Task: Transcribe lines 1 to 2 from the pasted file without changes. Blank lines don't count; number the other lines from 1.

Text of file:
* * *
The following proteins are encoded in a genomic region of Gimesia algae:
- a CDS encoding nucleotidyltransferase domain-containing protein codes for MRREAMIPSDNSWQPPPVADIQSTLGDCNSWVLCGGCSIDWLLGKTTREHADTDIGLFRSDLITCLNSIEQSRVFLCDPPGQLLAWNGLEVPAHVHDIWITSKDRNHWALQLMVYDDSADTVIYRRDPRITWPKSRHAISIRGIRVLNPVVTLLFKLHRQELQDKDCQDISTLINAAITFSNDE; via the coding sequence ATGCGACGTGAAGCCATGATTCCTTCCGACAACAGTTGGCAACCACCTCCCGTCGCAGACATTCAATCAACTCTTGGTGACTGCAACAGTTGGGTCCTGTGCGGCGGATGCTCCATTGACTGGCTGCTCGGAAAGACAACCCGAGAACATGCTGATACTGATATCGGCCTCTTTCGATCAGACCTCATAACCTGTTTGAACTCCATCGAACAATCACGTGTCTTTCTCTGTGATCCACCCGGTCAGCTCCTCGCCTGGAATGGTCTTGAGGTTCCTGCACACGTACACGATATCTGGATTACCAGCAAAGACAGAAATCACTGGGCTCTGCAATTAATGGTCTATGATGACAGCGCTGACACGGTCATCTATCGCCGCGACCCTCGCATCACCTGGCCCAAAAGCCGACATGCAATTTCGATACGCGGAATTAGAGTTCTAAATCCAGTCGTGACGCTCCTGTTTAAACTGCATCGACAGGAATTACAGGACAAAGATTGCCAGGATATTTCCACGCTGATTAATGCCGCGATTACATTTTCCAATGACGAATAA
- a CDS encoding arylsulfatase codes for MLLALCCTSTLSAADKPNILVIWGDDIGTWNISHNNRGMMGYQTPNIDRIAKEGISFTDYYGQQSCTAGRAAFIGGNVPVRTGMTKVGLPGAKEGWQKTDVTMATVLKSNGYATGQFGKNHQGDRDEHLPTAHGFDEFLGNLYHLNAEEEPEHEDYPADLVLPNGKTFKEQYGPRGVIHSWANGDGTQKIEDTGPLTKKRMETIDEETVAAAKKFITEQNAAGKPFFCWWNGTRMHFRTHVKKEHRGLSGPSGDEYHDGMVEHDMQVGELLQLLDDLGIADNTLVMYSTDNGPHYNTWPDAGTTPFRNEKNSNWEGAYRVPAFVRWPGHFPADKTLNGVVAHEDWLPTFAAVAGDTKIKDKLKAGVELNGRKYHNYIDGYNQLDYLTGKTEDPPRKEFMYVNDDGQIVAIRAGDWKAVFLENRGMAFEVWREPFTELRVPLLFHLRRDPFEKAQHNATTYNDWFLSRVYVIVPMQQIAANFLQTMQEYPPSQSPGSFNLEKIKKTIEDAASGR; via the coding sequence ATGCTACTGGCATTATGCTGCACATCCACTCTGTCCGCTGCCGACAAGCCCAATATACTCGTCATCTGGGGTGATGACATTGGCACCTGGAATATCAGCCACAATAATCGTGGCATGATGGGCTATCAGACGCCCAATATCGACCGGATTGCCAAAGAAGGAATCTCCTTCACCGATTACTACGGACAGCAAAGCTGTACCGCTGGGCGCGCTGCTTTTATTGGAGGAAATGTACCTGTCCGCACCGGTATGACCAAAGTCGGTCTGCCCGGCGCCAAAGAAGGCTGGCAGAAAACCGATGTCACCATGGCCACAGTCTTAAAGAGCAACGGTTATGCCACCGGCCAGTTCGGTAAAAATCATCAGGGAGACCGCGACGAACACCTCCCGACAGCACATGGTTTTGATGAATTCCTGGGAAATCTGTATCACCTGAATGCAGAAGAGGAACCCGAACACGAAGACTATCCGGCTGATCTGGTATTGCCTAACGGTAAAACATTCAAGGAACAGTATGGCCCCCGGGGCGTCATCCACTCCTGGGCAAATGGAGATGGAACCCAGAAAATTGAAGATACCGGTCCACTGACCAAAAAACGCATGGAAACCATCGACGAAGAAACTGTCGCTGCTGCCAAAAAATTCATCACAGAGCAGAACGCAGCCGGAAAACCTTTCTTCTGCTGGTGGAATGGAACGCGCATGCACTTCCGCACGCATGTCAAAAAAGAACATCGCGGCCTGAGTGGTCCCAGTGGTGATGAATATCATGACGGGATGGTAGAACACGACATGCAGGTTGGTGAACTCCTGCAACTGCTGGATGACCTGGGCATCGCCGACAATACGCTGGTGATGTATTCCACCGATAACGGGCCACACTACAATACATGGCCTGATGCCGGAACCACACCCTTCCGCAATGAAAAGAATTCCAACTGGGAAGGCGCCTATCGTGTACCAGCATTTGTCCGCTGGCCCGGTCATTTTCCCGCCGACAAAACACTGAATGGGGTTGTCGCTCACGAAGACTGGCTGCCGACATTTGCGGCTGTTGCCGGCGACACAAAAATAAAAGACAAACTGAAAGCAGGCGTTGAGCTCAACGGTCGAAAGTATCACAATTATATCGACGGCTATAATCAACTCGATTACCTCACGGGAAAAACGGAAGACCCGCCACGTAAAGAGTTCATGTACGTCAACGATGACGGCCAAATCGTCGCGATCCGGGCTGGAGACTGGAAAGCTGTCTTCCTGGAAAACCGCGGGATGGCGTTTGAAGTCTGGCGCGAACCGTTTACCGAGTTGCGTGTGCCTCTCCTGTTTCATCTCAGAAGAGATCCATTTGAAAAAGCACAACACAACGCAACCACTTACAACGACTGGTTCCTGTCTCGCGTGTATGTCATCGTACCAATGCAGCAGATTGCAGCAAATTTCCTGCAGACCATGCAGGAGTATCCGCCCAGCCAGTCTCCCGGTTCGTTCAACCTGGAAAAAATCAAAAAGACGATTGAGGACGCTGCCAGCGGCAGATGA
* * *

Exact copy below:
The following proteins are encoded in a genomic region of Gimesia algae:
- a CDS encoding nucleotidyltransferase domain-containing protein codes for MRREAMIPSDNSWQPPPVADIQSTLGDCNSWVLCGGCSIDWLLGKTTREHADTDIGLFRSDLITCLNSIEQSRVFLCDPPGQLLAWNGLEVPAHVHDIWITSKDRNHWALQLMVYDDSADTVIYRRDPRITWPKSRHAISIRGIRVLNPVVTLLFKLHRQELQDKDCQDISTLINAAITFSNDE; via the coding sequence ATGCGACGTGAAGCCATGATTCCTTCCGACAACAGTTGGCAACCACCTCCCGTCGCAGACATTCAATCAACTCTTGGTGACTGCAACAGTTGGGTCCTGTGCGGCGGATGCTCCATTGACTGGCTGCTCGGAAAGACAACCCGAGAACATGCTGATACTGATATCGGCCTCTTTCGATCAGACCTCATAACCTGTTTGAACTCCATCGAACAATCACGTGTCTTTCTCTGTGATCCACCCGGTCAGCTCCTCGCCTGGAATGGTCTTGAGGTTCCTGCACACGTACACGATATCTGGATTACCAGCAAAGACAGAAATCACTGGGCTCTGCAATTAATGGTCTATGATGACAGCGCTGACACGGTCATCTATCGCCGCGACCCTCGCATCACCTGGCCCAAAAGCCGACATGCAATTTCGATACGCGGAATTAGAGTTCTAAATCCAGTCGTGACGCTCCTGTTTAAACTGCATCGACAGGAATTACAGGACAAAGATTGCCAGGATATTTCCACGCTGATTAATGCCGCGATTACATTTTCCAATGACGAATAA